While out hiking or geocaching, especially in Massachusetts but also in California, you end up seeing a lot of rock walls. But this particular mundane-looking wall is part of a larger sculpture by Andy Goldsworthy called Stone River on the Stanford Campus.
The sculpture wasn’t here yet while I was attending graduate school; it was built in 2002. It is made of sandstone bricks from campus buildings damaged in the earthquakes of 1906 and 1989, among others. The local sandstone is known for its color and the pinkish hue it reflects, especially at sunset.
The landmark has now been made into an Earth Cache. Earth Caches don’t have physical containers, but instead bring you to a unique location and teach you a geological science lesson while geocaching. My husband and I went yesterday for Earth Cache Day, during which cachers are encouraged to find an Earth Cache and earn a geocaching souvenir. Earth Cache Day is also the last Sunday of World Space WeekWorld Space Week, and the first Sunday of Earth Science Week.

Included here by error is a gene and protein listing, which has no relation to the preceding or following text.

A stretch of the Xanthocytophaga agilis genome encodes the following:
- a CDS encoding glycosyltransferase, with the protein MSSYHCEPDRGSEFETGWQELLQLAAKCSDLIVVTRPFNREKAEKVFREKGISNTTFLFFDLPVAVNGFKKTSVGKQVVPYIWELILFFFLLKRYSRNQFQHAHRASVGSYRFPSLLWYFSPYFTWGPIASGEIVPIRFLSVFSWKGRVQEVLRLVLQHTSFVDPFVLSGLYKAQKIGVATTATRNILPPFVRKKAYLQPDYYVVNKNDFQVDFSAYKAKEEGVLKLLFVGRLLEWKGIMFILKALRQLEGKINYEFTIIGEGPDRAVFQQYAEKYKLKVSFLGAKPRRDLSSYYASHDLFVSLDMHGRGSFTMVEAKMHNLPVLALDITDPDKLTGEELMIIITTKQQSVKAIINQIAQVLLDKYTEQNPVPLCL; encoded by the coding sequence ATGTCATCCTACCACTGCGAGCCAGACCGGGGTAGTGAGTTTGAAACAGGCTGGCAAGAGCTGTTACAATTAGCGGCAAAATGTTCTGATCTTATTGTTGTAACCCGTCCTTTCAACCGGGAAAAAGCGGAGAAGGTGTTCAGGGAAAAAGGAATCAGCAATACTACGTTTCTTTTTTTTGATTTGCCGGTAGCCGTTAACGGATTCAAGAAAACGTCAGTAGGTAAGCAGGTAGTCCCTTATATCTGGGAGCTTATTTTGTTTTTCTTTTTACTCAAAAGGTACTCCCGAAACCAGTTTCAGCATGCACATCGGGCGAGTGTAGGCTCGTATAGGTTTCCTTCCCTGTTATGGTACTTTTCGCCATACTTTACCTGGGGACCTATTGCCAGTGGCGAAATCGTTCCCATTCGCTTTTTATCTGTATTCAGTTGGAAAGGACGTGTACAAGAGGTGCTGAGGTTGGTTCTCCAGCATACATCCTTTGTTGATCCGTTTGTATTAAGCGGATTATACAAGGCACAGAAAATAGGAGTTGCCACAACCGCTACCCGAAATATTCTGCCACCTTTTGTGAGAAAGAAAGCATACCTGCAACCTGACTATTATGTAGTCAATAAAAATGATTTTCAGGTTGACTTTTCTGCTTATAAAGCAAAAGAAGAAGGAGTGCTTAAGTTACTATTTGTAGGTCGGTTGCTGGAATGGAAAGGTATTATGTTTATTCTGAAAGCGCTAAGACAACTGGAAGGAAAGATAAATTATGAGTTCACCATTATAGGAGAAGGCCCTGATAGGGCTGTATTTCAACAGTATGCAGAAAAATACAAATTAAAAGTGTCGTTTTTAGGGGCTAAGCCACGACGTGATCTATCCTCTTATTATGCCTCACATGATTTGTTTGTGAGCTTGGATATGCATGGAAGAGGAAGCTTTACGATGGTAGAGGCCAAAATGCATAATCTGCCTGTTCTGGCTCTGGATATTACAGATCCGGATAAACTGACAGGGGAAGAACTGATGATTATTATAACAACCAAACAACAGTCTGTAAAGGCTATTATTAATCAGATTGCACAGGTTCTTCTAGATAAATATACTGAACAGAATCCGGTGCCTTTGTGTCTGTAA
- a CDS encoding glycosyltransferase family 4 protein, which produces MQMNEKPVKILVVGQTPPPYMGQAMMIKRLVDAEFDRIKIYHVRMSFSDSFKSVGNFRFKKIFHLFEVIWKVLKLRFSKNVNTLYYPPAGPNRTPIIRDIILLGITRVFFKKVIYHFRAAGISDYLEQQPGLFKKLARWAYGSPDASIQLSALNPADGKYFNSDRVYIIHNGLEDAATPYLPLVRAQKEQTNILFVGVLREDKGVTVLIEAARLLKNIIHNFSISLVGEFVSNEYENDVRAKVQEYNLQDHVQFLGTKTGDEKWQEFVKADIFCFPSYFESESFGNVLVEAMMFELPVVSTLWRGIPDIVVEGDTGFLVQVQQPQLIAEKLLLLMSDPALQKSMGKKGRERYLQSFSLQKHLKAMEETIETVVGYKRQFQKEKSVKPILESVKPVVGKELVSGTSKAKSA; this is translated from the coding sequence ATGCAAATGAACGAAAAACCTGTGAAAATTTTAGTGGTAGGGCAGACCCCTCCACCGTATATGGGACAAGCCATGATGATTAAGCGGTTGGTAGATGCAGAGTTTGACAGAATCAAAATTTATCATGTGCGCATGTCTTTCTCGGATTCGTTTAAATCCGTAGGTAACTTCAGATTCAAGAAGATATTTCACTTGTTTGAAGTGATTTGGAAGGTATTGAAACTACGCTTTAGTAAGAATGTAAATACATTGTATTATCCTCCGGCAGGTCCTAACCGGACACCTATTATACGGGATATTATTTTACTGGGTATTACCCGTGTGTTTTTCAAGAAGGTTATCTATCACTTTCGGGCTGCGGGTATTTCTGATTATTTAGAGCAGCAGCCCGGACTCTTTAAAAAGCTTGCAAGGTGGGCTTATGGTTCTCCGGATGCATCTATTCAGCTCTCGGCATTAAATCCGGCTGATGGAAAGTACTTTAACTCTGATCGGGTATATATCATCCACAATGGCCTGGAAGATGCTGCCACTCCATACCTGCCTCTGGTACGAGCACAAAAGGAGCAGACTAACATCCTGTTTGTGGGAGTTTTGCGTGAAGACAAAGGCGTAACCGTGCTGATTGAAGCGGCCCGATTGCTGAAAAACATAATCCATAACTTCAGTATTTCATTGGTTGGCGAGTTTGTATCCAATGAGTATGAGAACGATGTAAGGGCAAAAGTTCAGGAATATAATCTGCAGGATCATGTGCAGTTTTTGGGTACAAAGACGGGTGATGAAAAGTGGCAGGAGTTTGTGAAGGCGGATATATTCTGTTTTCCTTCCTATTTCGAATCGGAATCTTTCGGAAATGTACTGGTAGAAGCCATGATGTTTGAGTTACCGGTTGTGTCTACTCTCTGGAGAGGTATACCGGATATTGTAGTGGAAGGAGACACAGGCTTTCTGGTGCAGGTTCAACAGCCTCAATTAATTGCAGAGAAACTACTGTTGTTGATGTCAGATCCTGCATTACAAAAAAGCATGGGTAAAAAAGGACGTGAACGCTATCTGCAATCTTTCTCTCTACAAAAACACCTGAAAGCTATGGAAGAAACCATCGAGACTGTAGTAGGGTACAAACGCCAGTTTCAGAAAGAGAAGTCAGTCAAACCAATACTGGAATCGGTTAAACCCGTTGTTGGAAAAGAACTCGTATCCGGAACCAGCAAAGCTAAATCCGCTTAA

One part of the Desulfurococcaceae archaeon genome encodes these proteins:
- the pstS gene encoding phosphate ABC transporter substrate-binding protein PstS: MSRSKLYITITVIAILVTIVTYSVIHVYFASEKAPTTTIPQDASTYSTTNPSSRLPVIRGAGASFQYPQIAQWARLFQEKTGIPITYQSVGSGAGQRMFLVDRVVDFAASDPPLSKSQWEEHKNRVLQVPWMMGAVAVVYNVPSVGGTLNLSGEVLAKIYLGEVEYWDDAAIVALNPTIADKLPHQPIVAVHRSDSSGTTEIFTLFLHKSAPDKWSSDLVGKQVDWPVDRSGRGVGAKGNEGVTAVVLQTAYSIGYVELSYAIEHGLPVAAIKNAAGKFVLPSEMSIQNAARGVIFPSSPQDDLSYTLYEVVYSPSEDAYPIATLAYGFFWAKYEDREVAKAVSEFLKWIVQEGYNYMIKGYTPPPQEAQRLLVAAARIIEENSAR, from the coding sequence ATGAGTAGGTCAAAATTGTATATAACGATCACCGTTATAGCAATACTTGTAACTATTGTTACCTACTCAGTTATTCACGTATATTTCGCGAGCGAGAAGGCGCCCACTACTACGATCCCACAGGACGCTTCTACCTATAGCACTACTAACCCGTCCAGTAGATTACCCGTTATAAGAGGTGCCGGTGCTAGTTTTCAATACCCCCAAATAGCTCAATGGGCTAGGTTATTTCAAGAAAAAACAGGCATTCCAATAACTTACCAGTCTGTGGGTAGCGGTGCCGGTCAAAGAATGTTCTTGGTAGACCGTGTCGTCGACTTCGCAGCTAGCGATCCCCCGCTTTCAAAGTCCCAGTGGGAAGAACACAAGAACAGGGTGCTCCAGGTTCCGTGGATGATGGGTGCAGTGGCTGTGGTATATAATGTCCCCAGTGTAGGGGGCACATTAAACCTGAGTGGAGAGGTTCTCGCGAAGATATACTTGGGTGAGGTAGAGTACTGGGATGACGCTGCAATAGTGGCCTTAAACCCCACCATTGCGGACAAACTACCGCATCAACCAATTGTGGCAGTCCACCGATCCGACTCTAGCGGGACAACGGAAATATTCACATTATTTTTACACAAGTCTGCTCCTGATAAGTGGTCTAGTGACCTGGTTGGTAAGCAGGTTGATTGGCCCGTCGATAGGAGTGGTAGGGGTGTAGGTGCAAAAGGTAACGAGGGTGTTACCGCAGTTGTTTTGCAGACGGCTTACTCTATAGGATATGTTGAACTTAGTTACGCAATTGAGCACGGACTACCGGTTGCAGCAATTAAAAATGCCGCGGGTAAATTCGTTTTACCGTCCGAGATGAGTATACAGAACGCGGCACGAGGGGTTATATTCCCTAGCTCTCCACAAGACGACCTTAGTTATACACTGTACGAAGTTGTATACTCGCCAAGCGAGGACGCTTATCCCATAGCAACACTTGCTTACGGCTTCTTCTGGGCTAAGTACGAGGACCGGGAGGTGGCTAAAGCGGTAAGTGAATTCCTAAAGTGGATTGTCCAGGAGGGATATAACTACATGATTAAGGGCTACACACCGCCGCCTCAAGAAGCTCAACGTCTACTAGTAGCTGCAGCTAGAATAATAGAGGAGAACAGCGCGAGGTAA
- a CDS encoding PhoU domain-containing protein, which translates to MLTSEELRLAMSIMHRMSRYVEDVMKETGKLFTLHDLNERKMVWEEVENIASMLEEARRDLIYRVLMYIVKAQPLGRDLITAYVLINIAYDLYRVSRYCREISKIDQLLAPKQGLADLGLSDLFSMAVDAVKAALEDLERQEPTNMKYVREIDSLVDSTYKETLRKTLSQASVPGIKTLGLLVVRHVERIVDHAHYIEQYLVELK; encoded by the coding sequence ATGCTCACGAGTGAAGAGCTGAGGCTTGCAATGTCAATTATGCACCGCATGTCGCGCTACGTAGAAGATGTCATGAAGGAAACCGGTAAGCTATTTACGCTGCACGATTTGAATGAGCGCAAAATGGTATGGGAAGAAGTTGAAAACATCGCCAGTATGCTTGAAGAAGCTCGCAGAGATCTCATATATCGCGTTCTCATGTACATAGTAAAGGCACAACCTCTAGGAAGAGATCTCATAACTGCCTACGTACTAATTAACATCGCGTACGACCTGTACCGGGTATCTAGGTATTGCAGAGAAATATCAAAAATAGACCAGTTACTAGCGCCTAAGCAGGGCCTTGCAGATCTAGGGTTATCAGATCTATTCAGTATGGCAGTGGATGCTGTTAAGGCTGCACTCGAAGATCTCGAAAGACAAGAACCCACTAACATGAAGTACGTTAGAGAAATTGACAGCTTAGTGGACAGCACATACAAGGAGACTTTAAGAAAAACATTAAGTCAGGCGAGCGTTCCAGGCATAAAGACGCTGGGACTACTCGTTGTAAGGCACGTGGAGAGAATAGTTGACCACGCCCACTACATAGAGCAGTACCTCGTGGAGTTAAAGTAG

One of the questions we had to answer in order to log this Earth Cache was what colors we observed in the sandstone and where those colors come from. According to my internet research, the tan color comes from feldspar, and the pink from iron oxide.
At the educational non-profit where I work, we have many earth science lessons in our curriculum. Back in the Boston area I taught several of these lessons, including Celestial Mechanics and the Rock Cycle. I never had a formal Earth Science class in school, so I’m learning right along with the students!
For the Mundane Monday Challenge #80.